Linked by Christopher W. Cowell-Shah on Thu 8th Jan 2004 19:33 UTC
General Development This article discusses a small-scale benchmark test run on nine modern computer languages or variants: Java 1.3.1, Java 1.4.2, C compiled with gcc 3.3.1, Python 2.3.2, Python compiled with Psyco 1.1.1, and the four languages supported by Microsoft's Visual Studio .NET 2003 development environment: Visual Basic, Visual C#, Visual C++, and Visual J#. The benchmark tests arithmetic and trigonometric functions using a variety of data types, and also tests simple file I/O. All tests took place on a Pentium 4-based computer running Windows XP. Update: Delphi version of the benchmark here.
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There is a serious problem with the long math benchmarks, due to python being a dynamically (not statically) typed language.
In C you can say
long long int i;
and get a 64-bit signed integer (in C99).

If you do an operation that makes 'i' too big it overflows, 'i' then contains the incorrect answer, but its type remains the same.
Python works differently to C (and the others). You can use a (plain) integer type, add to it, and instead of overflowing it is dynamically promoted to a long integer.

$ python
>>> i=1
>>> type(i)<type 'int'>
>>> i=i+pow(2,32)
>>> i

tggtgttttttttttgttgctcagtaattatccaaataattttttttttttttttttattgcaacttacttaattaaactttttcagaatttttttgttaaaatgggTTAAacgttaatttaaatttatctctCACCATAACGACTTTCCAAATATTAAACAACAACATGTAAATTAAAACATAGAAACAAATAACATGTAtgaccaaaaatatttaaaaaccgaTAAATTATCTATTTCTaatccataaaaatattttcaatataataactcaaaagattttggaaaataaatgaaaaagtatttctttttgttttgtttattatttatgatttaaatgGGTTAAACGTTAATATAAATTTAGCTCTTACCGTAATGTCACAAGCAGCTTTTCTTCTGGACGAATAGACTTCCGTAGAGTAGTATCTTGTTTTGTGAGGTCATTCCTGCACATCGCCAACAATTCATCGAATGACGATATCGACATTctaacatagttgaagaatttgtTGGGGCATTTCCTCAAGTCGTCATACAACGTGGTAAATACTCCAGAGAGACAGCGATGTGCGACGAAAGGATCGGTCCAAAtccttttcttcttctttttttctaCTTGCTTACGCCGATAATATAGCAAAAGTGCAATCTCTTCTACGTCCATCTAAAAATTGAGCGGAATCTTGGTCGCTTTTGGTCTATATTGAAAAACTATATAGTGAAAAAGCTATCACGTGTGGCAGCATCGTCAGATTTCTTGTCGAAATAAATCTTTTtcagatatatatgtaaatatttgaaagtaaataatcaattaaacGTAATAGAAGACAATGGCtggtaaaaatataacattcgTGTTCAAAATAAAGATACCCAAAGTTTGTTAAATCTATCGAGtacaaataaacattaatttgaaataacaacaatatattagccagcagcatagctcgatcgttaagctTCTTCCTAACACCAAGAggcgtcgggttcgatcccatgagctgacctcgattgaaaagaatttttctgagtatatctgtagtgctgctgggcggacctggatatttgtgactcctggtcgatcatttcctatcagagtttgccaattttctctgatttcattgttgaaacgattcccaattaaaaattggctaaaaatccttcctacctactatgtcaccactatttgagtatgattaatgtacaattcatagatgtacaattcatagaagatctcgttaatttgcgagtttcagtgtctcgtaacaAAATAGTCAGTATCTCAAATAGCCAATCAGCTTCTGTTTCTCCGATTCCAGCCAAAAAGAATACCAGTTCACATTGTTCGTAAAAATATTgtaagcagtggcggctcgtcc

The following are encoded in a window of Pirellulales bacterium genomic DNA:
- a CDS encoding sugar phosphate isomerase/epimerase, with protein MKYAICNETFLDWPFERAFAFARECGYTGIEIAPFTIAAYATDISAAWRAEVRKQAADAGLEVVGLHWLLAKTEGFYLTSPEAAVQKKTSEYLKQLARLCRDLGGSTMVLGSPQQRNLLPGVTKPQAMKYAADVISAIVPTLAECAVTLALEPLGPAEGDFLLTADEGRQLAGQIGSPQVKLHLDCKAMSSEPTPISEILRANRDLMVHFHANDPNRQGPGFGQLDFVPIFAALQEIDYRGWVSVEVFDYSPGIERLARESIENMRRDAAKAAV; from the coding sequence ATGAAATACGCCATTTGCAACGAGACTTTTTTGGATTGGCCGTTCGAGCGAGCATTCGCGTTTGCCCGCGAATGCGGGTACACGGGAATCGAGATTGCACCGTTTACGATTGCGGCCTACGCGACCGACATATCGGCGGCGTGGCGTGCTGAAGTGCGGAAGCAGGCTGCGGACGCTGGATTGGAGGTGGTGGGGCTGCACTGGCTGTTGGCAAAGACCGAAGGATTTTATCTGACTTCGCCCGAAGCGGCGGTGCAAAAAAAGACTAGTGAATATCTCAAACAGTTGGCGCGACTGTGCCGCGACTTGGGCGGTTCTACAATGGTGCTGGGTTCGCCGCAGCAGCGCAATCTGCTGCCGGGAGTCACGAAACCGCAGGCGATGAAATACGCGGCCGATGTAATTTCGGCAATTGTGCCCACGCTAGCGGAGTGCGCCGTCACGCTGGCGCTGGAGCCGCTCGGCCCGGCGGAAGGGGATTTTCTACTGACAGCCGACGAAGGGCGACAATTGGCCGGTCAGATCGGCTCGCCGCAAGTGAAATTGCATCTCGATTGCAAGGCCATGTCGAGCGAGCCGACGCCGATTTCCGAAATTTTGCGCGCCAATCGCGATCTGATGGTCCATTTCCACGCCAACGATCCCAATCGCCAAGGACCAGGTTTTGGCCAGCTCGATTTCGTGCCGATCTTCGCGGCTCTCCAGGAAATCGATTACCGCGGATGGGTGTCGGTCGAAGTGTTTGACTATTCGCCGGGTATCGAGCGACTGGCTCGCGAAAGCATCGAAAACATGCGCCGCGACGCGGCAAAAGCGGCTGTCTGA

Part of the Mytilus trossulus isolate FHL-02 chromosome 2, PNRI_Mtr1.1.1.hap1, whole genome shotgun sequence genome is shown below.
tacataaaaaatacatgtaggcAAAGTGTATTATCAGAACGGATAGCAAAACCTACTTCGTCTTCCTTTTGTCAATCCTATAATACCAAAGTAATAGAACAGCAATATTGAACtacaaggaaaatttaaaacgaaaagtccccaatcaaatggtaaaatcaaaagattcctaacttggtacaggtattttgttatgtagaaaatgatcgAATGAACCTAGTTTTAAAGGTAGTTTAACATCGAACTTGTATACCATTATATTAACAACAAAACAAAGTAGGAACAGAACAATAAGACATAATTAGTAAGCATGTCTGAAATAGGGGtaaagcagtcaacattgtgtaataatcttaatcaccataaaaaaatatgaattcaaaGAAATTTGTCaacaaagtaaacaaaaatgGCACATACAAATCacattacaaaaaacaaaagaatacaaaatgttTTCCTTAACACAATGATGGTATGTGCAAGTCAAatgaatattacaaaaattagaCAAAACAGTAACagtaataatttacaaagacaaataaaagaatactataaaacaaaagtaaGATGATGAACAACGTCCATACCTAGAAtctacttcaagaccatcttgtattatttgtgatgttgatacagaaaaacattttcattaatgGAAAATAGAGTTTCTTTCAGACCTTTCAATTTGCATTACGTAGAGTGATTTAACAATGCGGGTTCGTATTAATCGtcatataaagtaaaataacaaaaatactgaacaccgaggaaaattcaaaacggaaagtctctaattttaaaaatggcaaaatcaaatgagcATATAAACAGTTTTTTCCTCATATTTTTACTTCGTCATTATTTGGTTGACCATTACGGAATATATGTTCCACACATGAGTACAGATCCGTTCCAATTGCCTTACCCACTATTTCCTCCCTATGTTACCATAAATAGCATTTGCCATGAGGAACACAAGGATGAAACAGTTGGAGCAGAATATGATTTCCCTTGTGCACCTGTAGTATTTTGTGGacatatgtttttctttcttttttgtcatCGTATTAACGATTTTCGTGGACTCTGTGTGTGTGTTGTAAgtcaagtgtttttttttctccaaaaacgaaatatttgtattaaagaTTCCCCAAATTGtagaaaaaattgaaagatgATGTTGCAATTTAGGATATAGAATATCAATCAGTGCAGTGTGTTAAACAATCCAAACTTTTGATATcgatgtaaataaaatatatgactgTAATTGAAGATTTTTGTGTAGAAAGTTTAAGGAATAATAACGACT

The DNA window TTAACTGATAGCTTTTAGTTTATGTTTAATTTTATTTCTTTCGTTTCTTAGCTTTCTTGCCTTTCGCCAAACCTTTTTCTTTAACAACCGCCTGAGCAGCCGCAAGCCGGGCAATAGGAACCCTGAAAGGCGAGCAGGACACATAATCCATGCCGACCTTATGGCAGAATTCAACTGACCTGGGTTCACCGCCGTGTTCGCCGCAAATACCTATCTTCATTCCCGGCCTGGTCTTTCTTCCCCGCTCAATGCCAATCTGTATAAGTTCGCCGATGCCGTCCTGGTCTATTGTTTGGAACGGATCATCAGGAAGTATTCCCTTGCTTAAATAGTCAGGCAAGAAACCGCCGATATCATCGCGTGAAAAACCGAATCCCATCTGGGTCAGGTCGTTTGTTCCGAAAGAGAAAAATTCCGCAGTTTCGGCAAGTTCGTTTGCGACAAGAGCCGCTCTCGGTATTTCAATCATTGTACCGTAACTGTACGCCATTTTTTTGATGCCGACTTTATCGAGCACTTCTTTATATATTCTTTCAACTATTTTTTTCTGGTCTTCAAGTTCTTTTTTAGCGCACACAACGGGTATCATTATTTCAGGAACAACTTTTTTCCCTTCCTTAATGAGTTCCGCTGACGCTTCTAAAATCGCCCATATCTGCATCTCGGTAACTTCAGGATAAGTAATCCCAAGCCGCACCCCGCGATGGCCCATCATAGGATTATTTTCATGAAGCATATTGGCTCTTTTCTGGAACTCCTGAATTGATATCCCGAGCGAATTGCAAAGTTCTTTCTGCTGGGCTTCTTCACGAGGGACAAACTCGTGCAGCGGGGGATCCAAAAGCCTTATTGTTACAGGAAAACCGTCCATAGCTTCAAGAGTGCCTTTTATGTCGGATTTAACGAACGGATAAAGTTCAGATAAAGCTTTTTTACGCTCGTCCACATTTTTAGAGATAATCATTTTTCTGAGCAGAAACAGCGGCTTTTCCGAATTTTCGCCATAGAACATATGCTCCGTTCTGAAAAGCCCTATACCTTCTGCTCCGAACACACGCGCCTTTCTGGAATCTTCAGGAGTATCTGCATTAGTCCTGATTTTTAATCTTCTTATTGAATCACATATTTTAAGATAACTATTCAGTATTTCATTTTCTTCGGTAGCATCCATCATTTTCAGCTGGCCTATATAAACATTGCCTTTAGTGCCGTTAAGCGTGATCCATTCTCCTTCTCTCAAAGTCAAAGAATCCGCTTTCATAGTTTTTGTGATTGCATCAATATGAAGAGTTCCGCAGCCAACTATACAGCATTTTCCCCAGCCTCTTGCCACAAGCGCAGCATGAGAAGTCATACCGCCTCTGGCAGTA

4294967297L
>>> type(i)<type 'long'>

Furthermore, the "long integer" does not have 64-bit precision, it has unlimited precision!
For example try
$ python
>>> n = pow(2,63)-1
>>> n
9223372036854775807L
>>> n = n * 10
>>> n
92233720368547758070L
>>> pow(2,128)
340282366920938463463374607431768211456L
>>> pow(2,256)
1157920892373161954235709850086879078532699846656405640394575840079131 29639936L

This is why in the long math (64-bit integer) benchmark the LongResult for C and Python differ.
C has 776627965
Python has 10000000000
In a integer benchmark the results must match otherwise you are not benchmarking the same operations!

For the third iteration through the loop, i = 10000000002
longResult = 10000000001 * 10000000002= 100000000030000000002
This is more than a 64-bit signed int can handle and it overflows. Python however calculates the correct results for integers bigger than 64 bits.

It looks to me like every multiply operation in the long integer test in C overflows 64 bits, so you are benchmarking 1/4 billion 64-bit integer overflows in C (and the others) against 1/4 billion 128-bit integer multiplications in Python, not a fair comparison.
Python is slower but it gives you the correct result!

A fair benchmark would involve the recoding C (and others) so that they check for 64-bit integer overflow and then do 128-bit arithmetic. Not so easy to do, Python however gives you this for free as its built in.